Adding chemotherapy to radiation therapy given after surgery may reduce recurrences of cancer and improve survival in women with early-stage cervical cancer, according to researchers from the Southwest Oncology Group.
Cancer of the
cervix, the opening of the uterus (womb) that connects the uterus to the vagina (birth canal), is a common cancer in women. Treatment options depend on the
stage of disease (extent of cancer at diagnosis) and may include surgery, radiation therapy, and/or chemotherapy. Stage IA cervical cancer consists of a small amount of cancer confined to the tissues of the cervix, while stage IB cervical cancer is characterized by a larger amount of cancer confined to the tissues of the cervix. Stage IIA cervical cancer entails disease that began in the cervix, but has spread to the upper vagina. Women who have these stages of cervical cancer often undergo surgery as primary treatment. One of the most common types of surgeries performed is a
radical hysterectomy, which involves the removal of the cervix, uterus, and part of the vagina. Surgical removal of the nearby lymph nodes, called a
lymph node dissection or pelvic lymphadenectomy, is also done to determine whether cancer cells have spread to these lymph nodes. After surgery, some women may still have residual disease outside the cervix in amounts so small that they cannot be detected (called
micrometasases). To help prevent any potentially remaining micrometastases from growing and causing a
recurrence (return) of cancer after surgery, additional therapy is often administered (called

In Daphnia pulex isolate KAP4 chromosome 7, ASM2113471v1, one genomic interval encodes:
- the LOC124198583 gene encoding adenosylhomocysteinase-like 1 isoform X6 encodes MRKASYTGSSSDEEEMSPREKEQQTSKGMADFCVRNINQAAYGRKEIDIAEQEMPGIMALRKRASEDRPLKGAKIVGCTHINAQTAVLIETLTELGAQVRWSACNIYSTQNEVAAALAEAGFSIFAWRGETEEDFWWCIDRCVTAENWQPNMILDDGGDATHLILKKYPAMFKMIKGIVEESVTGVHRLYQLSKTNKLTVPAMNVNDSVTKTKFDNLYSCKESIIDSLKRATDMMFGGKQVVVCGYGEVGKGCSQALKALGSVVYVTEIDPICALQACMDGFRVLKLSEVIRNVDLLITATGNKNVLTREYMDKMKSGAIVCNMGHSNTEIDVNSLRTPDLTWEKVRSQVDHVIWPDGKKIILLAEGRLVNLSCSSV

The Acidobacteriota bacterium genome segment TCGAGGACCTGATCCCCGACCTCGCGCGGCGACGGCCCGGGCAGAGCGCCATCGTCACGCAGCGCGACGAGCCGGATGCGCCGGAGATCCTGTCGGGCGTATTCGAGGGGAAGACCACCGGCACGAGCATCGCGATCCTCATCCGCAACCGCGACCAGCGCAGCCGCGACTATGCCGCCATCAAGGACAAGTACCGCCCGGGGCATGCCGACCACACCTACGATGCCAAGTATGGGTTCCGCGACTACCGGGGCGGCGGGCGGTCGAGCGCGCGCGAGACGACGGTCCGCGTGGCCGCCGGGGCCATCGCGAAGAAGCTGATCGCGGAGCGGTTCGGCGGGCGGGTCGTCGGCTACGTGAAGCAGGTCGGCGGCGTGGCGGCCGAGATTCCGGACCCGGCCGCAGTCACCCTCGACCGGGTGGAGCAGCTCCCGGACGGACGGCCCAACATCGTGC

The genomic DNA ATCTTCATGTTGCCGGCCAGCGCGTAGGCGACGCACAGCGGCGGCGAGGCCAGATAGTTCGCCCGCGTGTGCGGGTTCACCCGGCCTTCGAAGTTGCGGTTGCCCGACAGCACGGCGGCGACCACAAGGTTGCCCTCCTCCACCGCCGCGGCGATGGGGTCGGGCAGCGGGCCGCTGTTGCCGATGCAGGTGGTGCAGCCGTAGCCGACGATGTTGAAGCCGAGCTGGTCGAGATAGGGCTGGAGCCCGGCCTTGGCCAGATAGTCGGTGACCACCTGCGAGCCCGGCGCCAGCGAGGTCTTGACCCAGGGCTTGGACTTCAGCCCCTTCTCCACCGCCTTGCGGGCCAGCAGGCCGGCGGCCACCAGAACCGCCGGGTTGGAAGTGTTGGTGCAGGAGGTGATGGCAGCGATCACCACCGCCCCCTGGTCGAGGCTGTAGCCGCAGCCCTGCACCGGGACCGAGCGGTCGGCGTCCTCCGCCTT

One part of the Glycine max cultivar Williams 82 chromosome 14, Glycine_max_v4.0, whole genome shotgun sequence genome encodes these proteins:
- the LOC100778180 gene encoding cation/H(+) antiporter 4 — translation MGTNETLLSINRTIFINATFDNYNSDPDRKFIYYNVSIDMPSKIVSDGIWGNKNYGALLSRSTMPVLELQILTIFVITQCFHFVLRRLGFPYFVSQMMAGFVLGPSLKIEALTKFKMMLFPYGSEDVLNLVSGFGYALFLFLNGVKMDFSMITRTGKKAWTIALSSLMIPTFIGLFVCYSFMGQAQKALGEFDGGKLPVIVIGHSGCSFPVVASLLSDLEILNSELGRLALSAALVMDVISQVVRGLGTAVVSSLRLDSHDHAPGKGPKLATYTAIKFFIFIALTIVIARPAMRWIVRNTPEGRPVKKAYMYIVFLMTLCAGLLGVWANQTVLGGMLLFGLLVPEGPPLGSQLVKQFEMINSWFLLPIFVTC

adjuvant therapy). The role of adjuvant therapy for women with stage IA to IIA cervical cancer is not yet entirely clear; however, many women are treated with radiation therapy after their surgery. Researchers recently sought to determine whether using both radiation therapy and chemotherapy after surgery would prove to be even more effective for women with this type of disease.
Researchers from the Southwest Oncology Group evaluated the use of adjuvant therapy with both chemotherapy and radiation therapy in 268 women with stage IA, IB, or IIA cervical cancer. All patients underwent a radical hysterectomy with pelvic lymphadenectomy. After the surgery, the researchers assigned the women to receive either radiation therapy alone or radiation therapy plus chemotherapy with cisplatin and fluorouracil. The results showed that 37% of patients receiving radiation therapy alone suffered recurrences, compared with only 20% of those receiving both radiation therapy and chemotherapy. After 4 years, the survival rate of those receiving radiation therapy alone was 71%, compared with 81% of those also receiving the chemotherapy.
From these findings, it appears that the use of both chemotherapy and radiation therapy, given after radical hysterectomy, should be considered a standard therapy for women with stage IA, IB, and IIA cancer of the cervix. Women who have cervical cancer may wish to talk with their doctor about the risks and benefits of receiving both radiation therapy and chemotherapy after surgery or of participating in a clinical trial in which promising new therapies are being studied.
Journal of Clinical Oncology, Vol 18, No 8, pp 1606-1613, 2000)
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